DR responded with DR-DOS 6.0 in 1991. This bundled in SuperStor on-the-fly disk compression, to maximise the space available on the tiny hard disks of the time - 40MB was still not an atypical size, which with the growth of larger applications and especially Microsoft Windows was frequently not enough space. DR-DOS 6.0 also included an API for multitasking on CPUs capable of memory protection, namely the Intel 80386 and newer. The API was available only to DR-DOS aware applications, but well-behaved ordinary DOS applications could also be pre-emptively multitasked by the bundled task-switcher, TaskMax. On 286-based systems, DOS applications could be suspended to the background to allow others to run. However, DR's multitasking system was technically inferior to third-party offerings such as DESQview, which could multitask applications which performed direct hardware access and graphical applications and even present them in scalable on-screen windows, and it was never widely used. It nonetheless represented an important "tick on the box" - a feature on the list of specifications which Microsoft could not rival.

Microsoft responded with MS-DOS 6.0, which again copied the more important features of DR-DOS 6.0 - but the use of stolen code caused legal problems. See the article on MS-DOS for more.

Though DR-DOS was almost 100% binary compatible with applications written for MS-DOS, Microsoft nevertheless expended considerable effort in attempts to break compatibility. In one example, they inserted code into Windows 3.0 to return a non-fatal error message if it detected a non-Microsoft DOS. With the detection code disabled (or if the user canceled the error message), Windows ran perfectly under DR-DOS. (see also Embrace, extend and extinguish for other Microsoft tactics.)

Patching to counter Microsoft

In the fall/Autumn of 1991 Microsoft announced Windows 3.1, complete with modifications to ensure that it would not run on the then-new DR-DOS 6.0. (They had also refused to allow DR access to the beta of 3.1.) It was a simple matter for Digital Research to patch DR-DOS to circumvent the modifications, and the patched version was on the streets within six weeks of the release of Windows 3.1. With improved marketing and packaging, very advanced memory management, disk compression and the Super PC-Kwik caching software, DR-DOS 6.0 was outstanding value and easily the most successful version.

Around this time, networking giant Novell bought Digital Research with a view to using DR's product line as a lever in their comprehensive strategy to break the Microsoft monopoly. (This was part of a massive and ultimately disastrous spending spree for Novell: they bought WordPerfect Corporation at about the same time, some of Borland's products, and invested heavily in Unix as well.) The planned DR-DOS 7.0, intended to trump Microsoft's troubled MS-DOS 6.0, was repeatedly delayed. When it eventually arrived -- renamed to Novell DOS 7.0 -- it was a disappointment. It was bigger and introduced many new bugs and the main functional addition was Novell's second attempt at a peer-to-peer networking system, Personal Netware. This worked and was better than its predecessor Netware Lite but it was incompatible with Microsoft's networking system, now growing popular with both Windows for Workgroups and both OS/2 and Windows NT-based networking systems. A considerable amount of manual configuration was needed to get both to co-exist on the same PC and Personal Netware never achieved much success.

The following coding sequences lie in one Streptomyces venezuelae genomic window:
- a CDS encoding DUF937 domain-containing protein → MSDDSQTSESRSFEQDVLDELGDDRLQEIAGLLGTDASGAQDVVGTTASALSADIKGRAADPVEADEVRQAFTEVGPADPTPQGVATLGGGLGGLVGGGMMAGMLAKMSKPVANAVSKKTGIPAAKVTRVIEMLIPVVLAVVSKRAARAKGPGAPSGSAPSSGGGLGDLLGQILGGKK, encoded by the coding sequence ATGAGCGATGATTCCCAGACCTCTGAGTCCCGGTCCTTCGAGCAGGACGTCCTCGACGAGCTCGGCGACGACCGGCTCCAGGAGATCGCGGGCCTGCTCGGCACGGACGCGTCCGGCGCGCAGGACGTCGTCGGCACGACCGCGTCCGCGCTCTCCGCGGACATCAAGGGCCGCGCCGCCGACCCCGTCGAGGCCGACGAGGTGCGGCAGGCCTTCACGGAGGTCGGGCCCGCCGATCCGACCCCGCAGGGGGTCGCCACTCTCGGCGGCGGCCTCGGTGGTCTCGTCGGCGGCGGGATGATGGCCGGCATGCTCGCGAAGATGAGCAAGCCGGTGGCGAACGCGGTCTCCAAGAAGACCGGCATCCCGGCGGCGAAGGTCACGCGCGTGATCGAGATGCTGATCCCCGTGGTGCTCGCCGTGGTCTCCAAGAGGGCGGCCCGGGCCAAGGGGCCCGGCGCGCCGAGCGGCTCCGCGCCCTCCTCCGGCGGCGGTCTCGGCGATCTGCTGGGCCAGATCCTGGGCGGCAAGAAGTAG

Contribution by Novell

Novell DOS 7 required several bug-fix releases and was not completely stable when the next development occurred. Realising eventually that their formidable networking skills did not translate into other areas, Novell sold the product line off to Caldera Systems, by which time it was of little commercial value.

Although DR-DOS had ceased to be a significant present threat to their market share by 1995, Microsoft now faced growing competition from IBM's PC-DOS 6.3, and moved to make it impossible to use or buy the subsequent Windows version, Windows 95, with any other DOS product bar their own. Claimed by them to be a purely technical change, this was later to be the subject of a major law suit brought in Salt Lake City by Caldera. Microsoft lawyers tried repeatedly to have the case thrown out but without success. Immediately after the completion of the pre-trial deposition stage (where the parties list the evidence they intend to present), there was an out-of-court settlement for an undisclosed but massive sum. DR-DOS was eventually sold to Lineo, where it is still manufactured for some specialised applications. One of those applications is Seagate's Seatools, which boots into a version of DR-DOS.

Current Versions

DR-DOS 7.01, which was released by Caldera under a non-commercial use only source code license as OpenDOS, is still actively being developed by The DR-DOS/OpenDOS Enhancement Project (http://www.drdosprojects.de/), founded in July 2002 in an attempt to bring the functionality of DR-DOS up to parity with modern PC operating systems. The project's efforts have resulted so far in adding native support for large disks (LBA) and the FAT32 filesystem.

In 2002, DR-DOS was sold to a small Lineo spin-off company called DeviceLogics, which has continued to sell it for use in embedded systems. DR-DOS 8.0 was released on 30 March 2004 featuring FAT32 and large disk support, the ability to boot from ROM or Flash, multitasking and a DPMI memory manager.

See also

External links

Current Versions